The fun thing about being a Midwesterner in the Northeast is puncturing the outrageous stereotypes that many, if not all, Northeasterners hold about those of us from flyover country. Like the junior AE who told me that he didn’t think that Midwesterners were internet savvy because they didn’t have enough money to afford computers like people from New York could.
I retaliated later by taping some lutefisk to the underside of his desk figuring that, while not exactly a mature response, it was at least pretty funny.
The impetus for relaying this story is the AdAge article today that is shocked, shocked that red states are as green in their purchase behavior as blue states are. Who would have thought that those bumpkins in the middle of the country would actually buy green, right?
Stupid Republicans, they don’t even vote Democrat.
This sort of reaction, and the fact that this is even news at all, is simply moral vanity coupled with a large dose of condescension.
Yes, the Midwesterner in me is bothered.
It is interesting, however, that AdAge says “regardless of where they’re sold, green products are getting big — and profitable” the same week that Brandweek runs an article about P&G’s finding that only 5-10% of all consumers buy products chiefly because they are green.
If that is the case then how could the average number of “green” shoppers double each week (between October 2007 and March 2008 ) as Catalina research has found?
It’s likely that Catalina is counting products like P&G’s very own concentrated laundry detergent in the smaller bottles (saves on packaging) or Poland Spring’s less plastic bottles, products where there is no performance trade-off.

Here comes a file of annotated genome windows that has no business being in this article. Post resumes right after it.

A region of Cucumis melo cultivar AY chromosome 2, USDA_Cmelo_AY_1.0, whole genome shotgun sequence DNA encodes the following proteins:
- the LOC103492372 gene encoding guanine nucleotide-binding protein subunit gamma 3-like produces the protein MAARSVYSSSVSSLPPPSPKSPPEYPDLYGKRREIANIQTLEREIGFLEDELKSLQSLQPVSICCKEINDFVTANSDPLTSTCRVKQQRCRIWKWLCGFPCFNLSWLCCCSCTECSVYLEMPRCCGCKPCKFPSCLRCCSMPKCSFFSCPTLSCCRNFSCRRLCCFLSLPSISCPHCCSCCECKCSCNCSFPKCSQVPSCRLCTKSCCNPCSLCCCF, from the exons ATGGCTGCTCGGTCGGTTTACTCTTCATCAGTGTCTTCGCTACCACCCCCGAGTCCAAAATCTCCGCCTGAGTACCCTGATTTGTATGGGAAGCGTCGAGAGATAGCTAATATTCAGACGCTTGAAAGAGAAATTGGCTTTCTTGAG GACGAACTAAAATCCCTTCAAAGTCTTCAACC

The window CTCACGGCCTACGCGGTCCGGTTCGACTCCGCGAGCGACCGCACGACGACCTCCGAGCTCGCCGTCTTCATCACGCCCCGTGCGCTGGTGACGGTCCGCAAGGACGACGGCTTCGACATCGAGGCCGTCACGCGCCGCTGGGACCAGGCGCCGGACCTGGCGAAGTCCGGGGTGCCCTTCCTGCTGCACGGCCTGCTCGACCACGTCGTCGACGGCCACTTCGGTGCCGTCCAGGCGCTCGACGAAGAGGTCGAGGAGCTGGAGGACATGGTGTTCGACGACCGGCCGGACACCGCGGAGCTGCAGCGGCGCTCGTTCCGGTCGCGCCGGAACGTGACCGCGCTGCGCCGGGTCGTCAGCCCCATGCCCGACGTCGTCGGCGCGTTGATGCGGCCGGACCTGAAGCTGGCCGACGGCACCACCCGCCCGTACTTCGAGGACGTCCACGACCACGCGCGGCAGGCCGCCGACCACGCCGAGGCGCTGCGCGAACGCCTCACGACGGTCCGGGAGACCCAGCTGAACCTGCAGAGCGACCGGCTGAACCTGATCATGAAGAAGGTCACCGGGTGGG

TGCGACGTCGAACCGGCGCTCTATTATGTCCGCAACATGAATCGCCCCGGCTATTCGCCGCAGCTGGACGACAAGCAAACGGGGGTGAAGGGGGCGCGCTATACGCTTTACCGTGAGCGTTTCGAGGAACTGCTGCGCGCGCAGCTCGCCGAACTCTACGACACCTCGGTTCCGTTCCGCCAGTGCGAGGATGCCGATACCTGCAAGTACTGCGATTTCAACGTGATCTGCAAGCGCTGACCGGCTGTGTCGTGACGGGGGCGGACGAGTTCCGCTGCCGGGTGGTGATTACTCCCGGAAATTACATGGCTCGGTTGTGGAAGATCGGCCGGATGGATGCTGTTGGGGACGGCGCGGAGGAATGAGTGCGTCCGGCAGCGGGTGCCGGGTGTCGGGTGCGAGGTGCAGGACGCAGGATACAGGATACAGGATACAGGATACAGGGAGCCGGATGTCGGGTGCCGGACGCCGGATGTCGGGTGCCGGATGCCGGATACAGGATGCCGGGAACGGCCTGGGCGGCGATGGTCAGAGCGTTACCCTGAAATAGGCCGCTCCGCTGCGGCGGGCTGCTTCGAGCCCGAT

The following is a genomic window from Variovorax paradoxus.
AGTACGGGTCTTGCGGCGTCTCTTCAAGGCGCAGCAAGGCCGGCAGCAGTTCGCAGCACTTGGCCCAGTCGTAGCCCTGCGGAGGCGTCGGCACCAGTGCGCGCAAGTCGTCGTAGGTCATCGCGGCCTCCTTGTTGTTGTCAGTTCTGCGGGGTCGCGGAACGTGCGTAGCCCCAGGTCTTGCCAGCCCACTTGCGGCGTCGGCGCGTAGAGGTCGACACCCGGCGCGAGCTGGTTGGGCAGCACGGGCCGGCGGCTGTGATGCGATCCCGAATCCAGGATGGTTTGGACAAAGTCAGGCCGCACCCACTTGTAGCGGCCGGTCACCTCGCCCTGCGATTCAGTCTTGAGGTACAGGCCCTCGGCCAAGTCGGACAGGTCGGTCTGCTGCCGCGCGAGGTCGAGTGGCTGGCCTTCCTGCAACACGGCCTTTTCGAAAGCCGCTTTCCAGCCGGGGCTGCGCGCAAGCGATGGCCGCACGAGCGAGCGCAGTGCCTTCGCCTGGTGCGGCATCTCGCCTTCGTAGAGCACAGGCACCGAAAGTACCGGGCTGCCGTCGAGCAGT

P&G believes that the vast majority of consumers (50-75%) are indifferent to environmental issues but that if the product is at parity with the competition then its “green-ness” can be differentiating. Basically, it can be a tie-breaker at shelf.
It’s a great thing to have because it is absolutely imperative that companies be environmentally conscious, but green is not going to revolutionize marketing. No matter what AdAge might report, I am going to stick with P&G on this one and go out on a limb to say that, though people everywhere seem to be buying green products, it’s likely that only 5-10% of people buy those products because they are green.
The rest buy based on more pragmatic concerns like performance and price.
Thanks to companies like P&G, in some categories the pragmatic matches up with the green. And that, to end a high note, that is something to be celebrated.